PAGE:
• How important is a Public Private Partnership in making healthcare a success?
There is a major scarcity of Private Hospitals in the rural areas of our country. The government should encourage the Private Hospitals present in Metro cities to come together to provide the same kind of services with subsidized rates to the rural population thus leading to an increase in Public Private Partnership. The government should join hands with the Private Medical Colleges to give the same access in terms of education and facilities to all students including government medical colleges.
• What is your vision for Health and Family Welfare? What were the challenges you faced while implementing health services?
Indian healthcare technology is inching slowly and gradually towards progressive healthcare treatment. Preventive Healthcare is more prevalent amongst today's generation and hence overall healthcare is now more affordable. This being said, my vision is ultimately world-class healthcare, which should be available to the common man at affordable cost.
• Where government should invest to make healthcare available to everyone on the go?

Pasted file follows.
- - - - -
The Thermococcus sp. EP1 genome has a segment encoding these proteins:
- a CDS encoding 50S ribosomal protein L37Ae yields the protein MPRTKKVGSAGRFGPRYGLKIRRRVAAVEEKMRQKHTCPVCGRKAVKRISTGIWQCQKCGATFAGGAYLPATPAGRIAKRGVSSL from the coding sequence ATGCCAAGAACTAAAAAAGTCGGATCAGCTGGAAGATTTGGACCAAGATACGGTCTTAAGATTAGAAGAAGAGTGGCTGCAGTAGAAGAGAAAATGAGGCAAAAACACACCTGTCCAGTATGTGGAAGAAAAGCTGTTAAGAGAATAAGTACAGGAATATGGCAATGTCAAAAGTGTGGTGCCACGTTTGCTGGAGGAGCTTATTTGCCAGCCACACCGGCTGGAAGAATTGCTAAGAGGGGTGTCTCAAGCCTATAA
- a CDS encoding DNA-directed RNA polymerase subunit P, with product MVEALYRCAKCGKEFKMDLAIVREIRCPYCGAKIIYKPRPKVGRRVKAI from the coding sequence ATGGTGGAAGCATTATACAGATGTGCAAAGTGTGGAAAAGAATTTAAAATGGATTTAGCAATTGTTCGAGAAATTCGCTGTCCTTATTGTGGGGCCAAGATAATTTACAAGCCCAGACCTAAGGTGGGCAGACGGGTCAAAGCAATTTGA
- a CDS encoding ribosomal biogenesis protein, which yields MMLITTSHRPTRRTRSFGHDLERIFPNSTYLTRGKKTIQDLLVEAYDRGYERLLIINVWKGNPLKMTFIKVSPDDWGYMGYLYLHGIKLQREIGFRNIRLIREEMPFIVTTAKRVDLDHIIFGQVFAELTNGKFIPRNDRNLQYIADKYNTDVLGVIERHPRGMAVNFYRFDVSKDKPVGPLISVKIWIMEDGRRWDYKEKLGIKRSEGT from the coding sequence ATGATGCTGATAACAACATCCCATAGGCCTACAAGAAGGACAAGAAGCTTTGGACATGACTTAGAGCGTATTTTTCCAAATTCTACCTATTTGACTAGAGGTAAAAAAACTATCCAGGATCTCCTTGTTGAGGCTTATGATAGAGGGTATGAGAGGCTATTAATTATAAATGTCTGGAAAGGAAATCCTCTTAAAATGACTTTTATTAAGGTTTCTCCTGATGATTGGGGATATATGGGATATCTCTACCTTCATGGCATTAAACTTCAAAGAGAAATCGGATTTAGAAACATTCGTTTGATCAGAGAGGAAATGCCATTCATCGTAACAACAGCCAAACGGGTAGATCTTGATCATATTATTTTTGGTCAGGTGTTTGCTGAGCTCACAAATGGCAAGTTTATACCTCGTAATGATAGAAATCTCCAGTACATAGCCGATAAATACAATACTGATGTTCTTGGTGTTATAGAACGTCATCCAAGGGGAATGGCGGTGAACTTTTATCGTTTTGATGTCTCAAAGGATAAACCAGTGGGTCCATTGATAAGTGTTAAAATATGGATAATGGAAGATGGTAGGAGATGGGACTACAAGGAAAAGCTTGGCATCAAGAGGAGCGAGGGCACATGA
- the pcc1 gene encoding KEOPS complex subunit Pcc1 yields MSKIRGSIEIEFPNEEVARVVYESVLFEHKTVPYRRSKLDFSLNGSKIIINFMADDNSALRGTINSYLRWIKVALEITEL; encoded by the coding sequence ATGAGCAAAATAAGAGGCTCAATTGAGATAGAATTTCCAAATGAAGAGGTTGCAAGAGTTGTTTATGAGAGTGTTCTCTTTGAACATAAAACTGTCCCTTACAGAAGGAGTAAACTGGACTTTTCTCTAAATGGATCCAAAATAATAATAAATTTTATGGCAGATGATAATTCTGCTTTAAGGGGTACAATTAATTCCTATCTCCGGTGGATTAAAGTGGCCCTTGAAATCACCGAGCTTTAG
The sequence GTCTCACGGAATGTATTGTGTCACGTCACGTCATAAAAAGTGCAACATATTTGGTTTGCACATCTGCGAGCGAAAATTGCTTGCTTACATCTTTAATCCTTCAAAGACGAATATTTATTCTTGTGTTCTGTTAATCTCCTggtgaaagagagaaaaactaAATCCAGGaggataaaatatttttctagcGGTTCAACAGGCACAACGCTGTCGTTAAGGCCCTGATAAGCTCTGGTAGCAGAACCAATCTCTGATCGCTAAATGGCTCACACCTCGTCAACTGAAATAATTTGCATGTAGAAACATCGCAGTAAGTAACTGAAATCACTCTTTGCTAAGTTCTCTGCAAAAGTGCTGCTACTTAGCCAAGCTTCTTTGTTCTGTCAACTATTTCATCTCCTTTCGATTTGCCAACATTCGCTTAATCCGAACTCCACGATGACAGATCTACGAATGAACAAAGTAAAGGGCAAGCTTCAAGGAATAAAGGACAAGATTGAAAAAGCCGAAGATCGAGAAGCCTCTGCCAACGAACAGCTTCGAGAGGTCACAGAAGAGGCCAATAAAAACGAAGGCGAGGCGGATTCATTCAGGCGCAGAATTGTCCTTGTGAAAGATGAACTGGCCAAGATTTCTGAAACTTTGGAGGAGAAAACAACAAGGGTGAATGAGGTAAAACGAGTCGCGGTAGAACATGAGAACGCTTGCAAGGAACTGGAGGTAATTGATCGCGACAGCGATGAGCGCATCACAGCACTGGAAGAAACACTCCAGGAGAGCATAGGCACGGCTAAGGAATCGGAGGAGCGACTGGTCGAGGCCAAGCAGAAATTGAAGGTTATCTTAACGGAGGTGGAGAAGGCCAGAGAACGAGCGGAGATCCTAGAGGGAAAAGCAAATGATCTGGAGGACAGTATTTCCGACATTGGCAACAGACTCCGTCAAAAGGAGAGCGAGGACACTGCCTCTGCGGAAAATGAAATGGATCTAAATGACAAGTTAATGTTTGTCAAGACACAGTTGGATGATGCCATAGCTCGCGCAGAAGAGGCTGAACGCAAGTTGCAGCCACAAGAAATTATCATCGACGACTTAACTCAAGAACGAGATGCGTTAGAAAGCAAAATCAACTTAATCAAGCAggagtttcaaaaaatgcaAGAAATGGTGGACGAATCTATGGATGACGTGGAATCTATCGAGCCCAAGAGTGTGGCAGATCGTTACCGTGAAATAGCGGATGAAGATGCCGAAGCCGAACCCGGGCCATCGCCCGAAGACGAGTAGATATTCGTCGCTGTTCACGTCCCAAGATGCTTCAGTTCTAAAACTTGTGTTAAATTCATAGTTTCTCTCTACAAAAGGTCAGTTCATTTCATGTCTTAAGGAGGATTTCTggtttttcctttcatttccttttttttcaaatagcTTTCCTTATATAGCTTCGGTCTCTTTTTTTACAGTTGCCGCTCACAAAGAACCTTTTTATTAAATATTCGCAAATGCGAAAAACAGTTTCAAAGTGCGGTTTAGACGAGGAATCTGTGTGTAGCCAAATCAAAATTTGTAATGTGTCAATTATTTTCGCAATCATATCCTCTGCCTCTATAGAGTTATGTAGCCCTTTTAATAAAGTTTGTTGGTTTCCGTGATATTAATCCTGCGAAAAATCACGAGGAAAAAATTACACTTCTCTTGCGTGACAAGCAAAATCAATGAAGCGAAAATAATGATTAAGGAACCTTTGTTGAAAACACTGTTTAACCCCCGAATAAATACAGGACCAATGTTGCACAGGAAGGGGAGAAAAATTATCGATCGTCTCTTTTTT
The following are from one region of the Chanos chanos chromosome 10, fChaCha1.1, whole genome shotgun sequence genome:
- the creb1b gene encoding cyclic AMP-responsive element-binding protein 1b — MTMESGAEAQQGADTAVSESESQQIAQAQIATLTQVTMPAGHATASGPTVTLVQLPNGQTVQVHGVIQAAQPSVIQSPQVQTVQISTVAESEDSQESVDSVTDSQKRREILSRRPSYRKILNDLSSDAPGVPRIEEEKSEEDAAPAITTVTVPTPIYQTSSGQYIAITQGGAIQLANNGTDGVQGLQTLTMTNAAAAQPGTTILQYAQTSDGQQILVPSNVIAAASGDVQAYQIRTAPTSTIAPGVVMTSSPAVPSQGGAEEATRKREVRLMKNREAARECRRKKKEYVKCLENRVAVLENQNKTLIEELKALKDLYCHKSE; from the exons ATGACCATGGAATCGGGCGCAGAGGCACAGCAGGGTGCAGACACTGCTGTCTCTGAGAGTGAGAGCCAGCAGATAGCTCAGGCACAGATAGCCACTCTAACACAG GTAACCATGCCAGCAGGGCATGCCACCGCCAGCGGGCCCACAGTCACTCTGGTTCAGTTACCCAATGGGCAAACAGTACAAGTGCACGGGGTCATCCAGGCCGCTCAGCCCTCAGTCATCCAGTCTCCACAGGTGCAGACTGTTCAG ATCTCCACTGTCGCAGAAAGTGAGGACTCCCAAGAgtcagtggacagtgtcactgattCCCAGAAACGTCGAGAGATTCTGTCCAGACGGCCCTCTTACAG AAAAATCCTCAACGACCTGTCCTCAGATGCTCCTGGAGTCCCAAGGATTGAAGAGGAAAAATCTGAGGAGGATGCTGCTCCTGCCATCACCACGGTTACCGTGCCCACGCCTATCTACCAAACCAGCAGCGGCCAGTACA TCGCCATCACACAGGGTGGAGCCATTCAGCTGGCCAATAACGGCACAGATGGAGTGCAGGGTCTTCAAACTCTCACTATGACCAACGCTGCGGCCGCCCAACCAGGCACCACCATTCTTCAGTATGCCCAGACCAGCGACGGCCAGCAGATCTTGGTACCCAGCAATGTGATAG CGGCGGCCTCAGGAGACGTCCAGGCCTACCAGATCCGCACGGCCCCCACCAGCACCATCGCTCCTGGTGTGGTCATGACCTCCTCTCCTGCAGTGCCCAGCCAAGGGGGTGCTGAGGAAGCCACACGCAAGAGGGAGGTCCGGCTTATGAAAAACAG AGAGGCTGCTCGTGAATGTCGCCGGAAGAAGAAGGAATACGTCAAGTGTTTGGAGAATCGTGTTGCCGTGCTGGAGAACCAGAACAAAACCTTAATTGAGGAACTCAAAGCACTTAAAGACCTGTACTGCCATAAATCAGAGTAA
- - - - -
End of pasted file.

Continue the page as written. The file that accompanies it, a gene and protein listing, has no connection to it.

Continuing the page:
There are several sectors where our government could invest to improve the healthcare sector in India. As per World Health Organisation report of 2015 India only spends 1.3 percent of its national GDP towards healthcare goods and services which is too less as compared to the 17.8 percent of the US. 70 percent of the population of our country still lives in a rural area and they are completely dependent on the health policies and regulations that our government provides. Also a very small percentage of people have access to hygienic lifestyle, due to which large number people are suffering with lack of basic health care and are susceptible to diseases like Malaria, Tuberculosis, HIV and Diarrhoea. To improve our infrastructure issue we need improved diagnostic procedures, more rural clinics, and developing streamlined health IT systems like telemedicine facilities or simple mobile-based applications to reach out to experienced doctors for a virtual consultation in times of emergencies.
• What are the policy interventions that the healthcare sector in the state needs to align with the healthcare objectives at large at the national level?
The National Health Policy, 2017 was helpful for everyone to move towards the wellness by proving free medicines and assured healthcare services. The agenda of this policy is to achieve quality healthcare, attention of universal healthcare, making healthcare digital and many more. It will more focus on Private Sector to promote quality of healthcare at affordable prices. Hence I believe each state needs to shift major focus on preventive healthcare.
• Anything else you would like to tell us?
The expansion program, which is planned, is towards establishing more quality indicators and trying to achieve more performance on these indicators. Establishing a wide spectrum of quality in itself is an expansion program.